San Francisco Rush 2049
|a game by
|Nintendo 64, GameBoy Color
|7/10, based on 1 review, 2 reviews are shown
|8.7/10 - 6 votes
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|Download Racing Games, Car Games, San Francisco Rush Games
After the San Francisco Rush saga passed through the Nintendo 64 and the PlayStation, San Francisco Rush 2049 made its way into the Dreamcast. Back in those days, it was something completely new to have great visuals in a racing game. But since the launch of the first F-Zero game, this became an instant thread.
Going into the Dreamcast was a huge jump, but going into a stronger console can be a bigger responsibility. With more power to use, you start to run out of excuses for hardware limitations. So, did the San Francisco Rush make it big when transitioning into the Dreamcast? Well… let's talk about that.
About the game
There isn't much to say about this game's plot, but we can talk about the gameplay itself. The game is structured to be like three games in one. With completely different game styles in each one of them, this helps in adding more variety and keeping the gameplay from becoming too repetitive.
Ther Race Mode is the usual racing style we all know and love. It's a simple race where, aside from winning in the first place, you can collect coins. These coins are incredibly well hidden sometimes, so it's a challenge that will have you replaying tracks over and over again.
Another of the game modes it includes is based only on doing special jumps and tricks to earn points. And the more points you make, the better. And the third game mode is the versus combat mode. Similar to the vs mode in Mario Kart games, there are special weapons and power-ups to use against the other players. This could be the most interesting addition in the game and it's probably the one you'll play the most.
The game is nice and enjoyable. It features thirteen different cars to choose from, with different specs and great designs. However, the game doesn't seem to fit in any of the platforms available. It doesn't really add anything not present into any other racing game, nor is it as extreme as F-Zero and the tracks are less original.
The visuals are solid, but it isn't enough to stand out for itself, and it doesn't matter how well it looks if the gameplay keeps being repetitive. When you compare the average race here with a Mario Kart race, it's in a completely different league. It also falls on the limbo of being in the middle of arcade and non-arcade racing games. So it all adds up to be an ok game, not good but not painfully bad.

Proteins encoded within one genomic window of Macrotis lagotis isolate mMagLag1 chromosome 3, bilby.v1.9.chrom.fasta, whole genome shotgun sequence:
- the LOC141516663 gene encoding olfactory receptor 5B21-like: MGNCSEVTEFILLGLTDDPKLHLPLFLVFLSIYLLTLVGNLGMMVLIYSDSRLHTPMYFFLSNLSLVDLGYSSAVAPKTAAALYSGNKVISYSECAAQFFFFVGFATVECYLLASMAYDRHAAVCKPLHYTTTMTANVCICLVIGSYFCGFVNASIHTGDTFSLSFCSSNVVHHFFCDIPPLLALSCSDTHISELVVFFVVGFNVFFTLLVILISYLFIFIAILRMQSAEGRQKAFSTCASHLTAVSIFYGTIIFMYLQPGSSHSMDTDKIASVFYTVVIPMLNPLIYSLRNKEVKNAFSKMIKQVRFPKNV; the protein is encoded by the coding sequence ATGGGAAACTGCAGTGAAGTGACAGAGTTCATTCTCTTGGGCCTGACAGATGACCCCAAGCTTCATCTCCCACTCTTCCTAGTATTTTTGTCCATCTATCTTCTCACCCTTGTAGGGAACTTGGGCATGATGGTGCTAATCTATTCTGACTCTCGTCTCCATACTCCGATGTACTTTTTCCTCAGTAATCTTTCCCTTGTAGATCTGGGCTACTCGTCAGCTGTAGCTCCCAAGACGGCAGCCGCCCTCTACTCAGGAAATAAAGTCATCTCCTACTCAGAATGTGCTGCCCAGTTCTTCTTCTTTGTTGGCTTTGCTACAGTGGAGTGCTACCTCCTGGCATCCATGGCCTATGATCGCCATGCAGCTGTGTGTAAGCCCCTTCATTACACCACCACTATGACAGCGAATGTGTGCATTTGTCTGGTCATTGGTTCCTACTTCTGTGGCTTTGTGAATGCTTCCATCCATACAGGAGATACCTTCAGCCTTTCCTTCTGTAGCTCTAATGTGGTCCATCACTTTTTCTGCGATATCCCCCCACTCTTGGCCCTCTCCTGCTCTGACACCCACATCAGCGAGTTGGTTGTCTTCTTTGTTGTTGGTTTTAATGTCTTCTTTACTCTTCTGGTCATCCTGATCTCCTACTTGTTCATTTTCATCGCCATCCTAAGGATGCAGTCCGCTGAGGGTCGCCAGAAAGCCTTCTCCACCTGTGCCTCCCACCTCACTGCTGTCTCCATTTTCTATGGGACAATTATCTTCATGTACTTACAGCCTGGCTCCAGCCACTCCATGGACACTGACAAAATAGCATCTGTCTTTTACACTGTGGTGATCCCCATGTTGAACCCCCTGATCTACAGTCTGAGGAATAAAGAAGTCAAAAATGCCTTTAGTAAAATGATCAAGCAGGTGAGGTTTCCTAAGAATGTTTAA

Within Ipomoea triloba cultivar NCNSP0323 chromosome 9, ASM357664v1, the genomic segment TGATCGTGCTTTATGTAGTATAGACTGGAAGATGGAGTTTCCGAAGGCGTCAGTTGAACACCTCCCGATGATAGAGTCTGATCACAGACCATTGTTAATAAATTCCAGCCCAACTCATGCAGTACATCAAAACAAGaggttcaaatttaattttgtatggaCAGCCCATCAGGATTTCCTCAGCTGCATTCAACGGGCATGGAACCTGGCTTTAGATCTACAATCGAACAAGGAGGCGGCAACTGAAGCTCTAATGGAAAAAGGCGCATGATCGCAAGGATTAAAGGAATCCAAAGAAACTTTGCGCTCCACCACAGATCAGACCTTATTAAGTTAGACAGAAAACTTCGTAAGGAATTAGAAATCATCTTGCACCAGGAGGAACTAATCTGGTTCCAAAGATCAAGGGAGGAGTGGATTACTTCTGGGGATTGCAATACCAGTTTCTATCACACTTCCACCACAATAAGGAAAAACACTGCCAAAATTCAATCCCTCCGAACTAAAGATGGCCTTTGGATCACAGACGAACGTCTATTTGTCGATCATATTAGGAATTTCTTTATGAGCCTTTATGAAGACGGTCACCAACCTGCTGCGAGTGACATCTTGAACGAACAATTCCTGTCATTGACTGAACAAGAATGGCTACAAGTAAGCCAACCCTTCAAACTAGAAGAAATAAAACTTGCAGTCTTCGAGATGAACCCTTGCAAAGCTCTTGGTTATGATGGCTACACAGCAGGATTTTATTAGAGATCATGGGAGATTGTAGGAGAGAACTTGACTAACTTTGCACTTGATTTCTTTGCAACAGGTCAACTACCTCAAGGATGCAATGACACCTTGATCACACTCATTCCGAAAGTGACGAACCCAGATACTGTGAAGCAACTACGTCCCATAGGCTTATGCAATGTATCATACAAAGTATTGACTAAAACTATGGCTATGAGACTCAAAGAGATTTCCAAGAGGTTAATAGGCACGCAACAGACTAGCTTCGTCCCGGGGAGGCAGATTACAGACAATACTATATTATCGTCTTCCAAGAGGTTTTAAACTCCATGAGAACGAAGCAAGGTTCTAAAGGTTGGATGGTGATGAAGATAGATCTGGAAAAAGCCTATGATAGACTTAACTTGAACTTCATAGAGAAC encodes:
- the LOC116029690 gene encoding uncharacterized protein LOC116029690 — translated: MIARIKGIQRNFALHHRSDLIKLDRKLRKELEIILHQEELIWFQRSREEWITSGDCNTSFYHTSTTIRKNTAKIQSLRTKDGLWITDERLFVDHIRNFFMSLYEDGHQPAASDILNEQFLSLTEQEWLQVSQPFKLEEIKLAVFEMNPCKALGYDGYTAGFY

Graphics and visuals: Without a doubt, it's the best looking game in the series. The levels look solid and detailed, and the enhanced visual distance in the level is much better than in the previous entries. But while there isn't a cloudy horizon where you can clearly see the polygons and details of the tracks suddenly appearing in front of you, the cars don't really look all that great. There are some serious drops in the framerate too, which should NEVER happen on a racing game.
Gameplay: It's rough and solid, but can be repetitive in no time. The controls are nice and the replay value is alright. This game is only really enjoyable in multiplayer mode, as the single-player is tedious and repetitive.
Sound: Sometimes racing games should play it safe when it comes to the audio. Here they did just that, but maybe they played it a little TOO safe. Sure, the engines and the breaks sounds serve their functions, but there isn't really much after that. Nothing too memorable, not in the sound effects nor in the soundtrack. Just like pretty much everything in this game, it's just there.
Download San Francisco Rush 2049
This is an excellent example of what can be done to a handheld version of a popular home system title when you have talented people involved. SF Rush 2049 does have one fatal flaw-but I'll get to that later. First, let me give some specifics about the good stuff. On a superficial level, I really enjoyed the weird German techno soundtrack, and subtle but effective use of voice. The Al is well-balanced and often provides a challenge, although it doesn't seem affected by obstacles like oil slicks. In addition, the RC Pro Am style of play and tight digital control feels just right, even around the corners and through shortcuts (and you'll have to find those shortcuts if you don't want to be majorly frustrated in each race). The course design is excellent but the graphics are all too similar. So what about this major flaw? Well, the game's too short--you can finish it in about an hour. If the main mode was more meaty, the Time Attack mode actually contributed to the overall experience somehow, or it had a two-player link mode it would have helped immensely.